Newhouse leads launch of working group to reform Endangered Species Act

U.S. Rep. Dan Newhouse (R-WA) on July 18 joined Republican members of the Congressional Western Caucus and the U.S. House Natural Resources Committee to launch an Endangered Species Act Working Group.

“I am proud to launch this working group with House Natural Resources Chairman Bruce Westerman to work towards providing tangible, actionable solutions to the ESA [Endangered Species Act] for the betterment of the American people and species recovery,” Rep. Newhouse said on Tuesday.

The working group will examine how the ESA is being implemented by federal agencies, what the practical impacts are on the American public, how litigation is affecting ESA decision-making, and how success is defined under the ESA, according to a summary provided by Rep. Newhouse’s staff.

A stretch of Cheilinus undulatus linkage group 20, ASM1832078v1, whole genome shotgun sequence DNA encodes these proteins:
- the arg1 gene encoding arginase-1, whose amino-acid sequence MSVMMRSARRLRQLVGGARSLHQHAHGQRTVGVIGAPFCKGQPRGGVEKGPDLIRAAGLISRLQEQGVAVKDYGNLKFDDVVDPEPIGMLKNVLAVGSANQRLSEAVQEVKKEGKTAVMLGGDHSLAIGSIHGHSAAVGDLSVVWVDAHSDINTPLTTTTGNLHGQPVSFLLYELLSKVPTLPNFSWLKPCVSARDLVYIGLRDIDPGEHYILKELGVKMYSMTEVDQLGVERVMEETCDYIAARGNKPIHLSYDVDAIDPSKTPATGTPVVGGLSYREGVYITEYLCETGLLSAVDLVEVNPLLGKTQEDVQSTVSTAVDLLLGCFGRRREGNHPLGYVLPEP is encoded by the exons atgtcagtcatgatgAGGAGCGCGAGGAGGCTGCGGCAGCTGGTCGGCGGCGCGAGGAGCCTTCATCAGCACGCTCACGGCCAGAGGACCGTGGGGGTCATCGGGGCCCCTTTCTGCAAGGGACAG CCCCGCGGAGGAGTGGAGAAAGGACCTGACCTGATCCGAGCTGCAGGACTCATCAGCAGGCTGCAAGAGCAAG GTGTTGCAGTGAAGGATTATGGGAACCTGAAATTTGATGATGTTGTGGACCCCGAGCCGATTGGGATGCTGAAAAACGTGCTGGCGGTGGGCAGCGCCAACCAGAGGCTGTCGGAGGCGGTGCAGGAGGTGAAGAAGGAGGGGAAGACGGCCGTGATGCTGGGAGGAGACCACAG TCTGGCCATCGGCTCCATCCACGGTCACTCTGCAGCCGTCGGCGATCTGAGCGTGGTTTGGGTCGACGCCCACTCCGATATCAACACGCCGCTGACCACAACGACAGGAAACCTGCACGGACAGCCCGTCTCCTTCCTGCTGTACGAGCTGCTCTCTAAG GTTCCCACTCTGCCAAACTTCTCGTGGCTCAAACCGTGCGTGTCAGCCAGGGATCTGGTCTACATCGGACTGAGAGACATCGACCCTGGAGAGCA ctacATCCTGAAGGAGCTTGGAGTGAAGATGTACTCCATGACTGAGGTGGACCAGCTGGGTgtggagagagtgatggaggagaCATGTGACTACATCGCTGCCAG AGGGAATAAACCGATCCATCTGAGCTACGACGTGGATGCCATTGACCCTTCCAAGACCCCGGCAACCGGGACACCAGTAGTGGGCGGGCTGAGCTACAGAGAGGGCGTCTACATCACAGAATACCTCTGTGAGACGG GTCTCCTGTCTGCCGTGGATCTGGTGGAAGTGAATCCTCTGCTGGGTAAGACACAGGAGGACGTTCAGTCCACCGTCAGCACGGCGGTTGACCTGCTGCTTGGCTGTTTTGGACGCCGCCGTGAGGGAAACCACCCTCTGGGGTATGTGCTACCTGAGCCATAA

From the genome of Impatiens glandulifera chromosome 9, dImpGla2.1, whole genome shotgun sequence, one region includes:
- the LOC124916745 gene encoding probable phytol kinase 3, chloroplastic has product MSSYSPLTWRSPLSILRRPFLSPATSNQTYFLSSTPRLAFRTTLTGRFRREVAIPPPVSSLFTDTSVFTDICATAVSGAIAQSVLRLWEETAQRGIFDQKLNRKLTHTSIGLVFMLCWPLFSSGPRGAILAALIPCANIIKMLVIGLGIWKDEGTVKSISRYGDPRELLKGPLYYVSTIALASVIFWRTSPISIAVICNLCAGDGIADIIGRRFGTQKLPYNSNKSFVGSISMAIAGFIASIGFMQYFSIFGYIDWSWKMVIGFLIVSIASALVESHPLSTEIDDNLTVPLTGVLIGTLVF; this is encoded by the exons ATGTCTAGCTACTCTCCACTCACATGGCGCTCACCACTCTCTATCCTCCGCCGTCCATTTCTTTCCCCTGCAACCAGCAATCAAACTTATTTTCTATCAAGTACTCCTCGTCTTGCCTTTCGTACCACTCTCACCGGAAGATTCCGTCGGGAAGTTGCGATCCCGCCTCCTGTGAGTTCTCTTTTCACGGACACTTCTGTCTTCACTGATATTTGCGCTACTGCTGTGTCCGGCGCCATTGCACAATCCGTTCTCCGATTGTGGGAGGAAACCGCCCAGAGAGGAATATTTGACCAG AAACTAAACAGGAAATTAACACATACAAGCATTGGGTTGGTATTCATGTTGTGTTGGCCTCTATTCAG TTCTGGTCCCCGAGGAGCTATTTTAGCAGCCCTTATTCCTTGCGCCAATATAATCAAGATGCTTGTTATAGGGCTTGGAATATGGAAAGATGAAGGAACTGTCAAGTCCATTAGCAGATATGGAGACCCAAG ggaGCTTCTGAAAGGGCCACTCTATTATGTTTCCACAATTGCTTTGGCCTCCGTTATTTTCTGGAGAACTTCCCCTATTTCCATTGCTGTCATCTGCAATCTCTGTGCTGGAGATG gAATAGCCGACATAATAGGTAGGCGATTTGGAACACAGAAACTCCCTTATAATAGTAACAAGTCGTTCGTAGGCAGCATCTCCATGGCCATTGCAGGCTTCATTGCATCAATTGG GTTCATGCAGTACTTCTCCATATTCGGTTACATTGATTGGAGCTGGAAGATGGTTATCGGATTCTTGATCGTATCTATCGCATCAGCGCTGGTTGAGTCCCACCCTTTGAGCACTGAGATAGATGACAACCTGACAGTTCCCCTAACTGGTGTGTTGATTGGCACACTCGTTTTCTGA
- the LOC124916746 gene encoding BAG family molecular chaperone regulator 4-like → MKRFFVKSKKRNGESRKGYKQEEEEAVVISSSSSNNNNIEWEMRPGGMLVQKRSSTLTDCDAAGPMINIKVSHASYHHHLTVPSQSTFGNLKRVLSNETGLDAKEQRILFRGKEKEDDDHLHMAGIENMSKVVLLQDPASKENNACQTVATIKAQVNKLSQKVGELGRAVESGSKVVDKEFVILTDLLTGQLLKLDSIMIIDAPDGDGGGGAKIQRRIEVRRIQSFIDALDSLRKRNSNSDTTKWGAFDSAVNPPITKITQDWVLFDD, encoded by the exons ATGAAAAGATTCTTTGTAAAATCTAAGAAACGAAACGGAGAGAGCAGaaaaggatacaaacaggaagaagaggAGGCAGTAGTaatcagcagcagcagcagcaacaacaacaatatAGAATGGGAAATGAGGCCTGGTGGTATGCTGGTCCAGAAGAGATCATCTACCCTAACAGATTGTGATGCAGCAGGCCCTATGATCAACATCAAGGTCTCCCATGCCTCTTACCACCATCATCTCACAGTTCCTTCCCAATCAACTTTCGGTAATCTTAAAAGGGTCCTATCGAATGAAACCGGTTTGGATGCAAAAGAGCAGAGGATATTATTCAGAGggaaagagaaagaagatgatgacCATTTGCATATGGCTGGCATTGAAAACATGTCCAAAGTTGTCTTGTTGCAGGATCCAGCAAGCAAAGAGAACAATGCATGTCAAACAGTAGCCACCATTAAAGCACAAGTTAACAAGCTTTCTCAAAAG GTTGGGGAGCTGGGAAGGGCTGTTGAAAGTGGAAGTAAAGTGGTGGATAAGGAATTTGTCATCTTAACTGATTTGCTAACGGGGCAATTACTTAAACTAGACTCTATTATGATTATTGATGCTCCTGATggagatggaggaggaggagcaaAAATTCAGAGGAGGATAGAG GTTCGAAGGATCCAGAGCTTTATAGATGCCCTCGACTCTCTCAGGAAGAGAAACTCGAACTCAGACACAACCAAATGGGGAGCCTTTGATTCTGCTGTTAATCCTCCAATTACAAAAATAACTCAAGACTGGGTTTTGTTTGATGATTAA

The goal of the working group will be to publish a series of policy recommendations that reform the ESA, the summary says.

“Only in the federal government would five percent be deemed a passing grade, but that is exactly how ‘successful’ the Endangered Species Act has been at recovering species,” said Rep. Newhouse, chair of the Congressional Western Caucus. “It is clear the ESA is in desperate need of reform, not only for the sake of our species, but for the men and women of central Washington who are negatively impacted by its land use restrictions, impact on property values, and costly permitting requirements.”

Rep. Westerman said that while the ESA is well-intentioned, it is outdated legislation that needs to be brought into the 21st century.

“With hundreds of species being listed under the Endangered Species list but with a dismal three percent having been delisted, clearly something is not working,” he said. “It’s time to take action.

“I’d like to thank Congressman Newhouse and the other members of this working group for taking these initial steps to modernize this archaic law,” added Rep. Westerman.

There are 10 GOP members in the working group in total, including U.S. Rep. Mark Amodei (R-NV).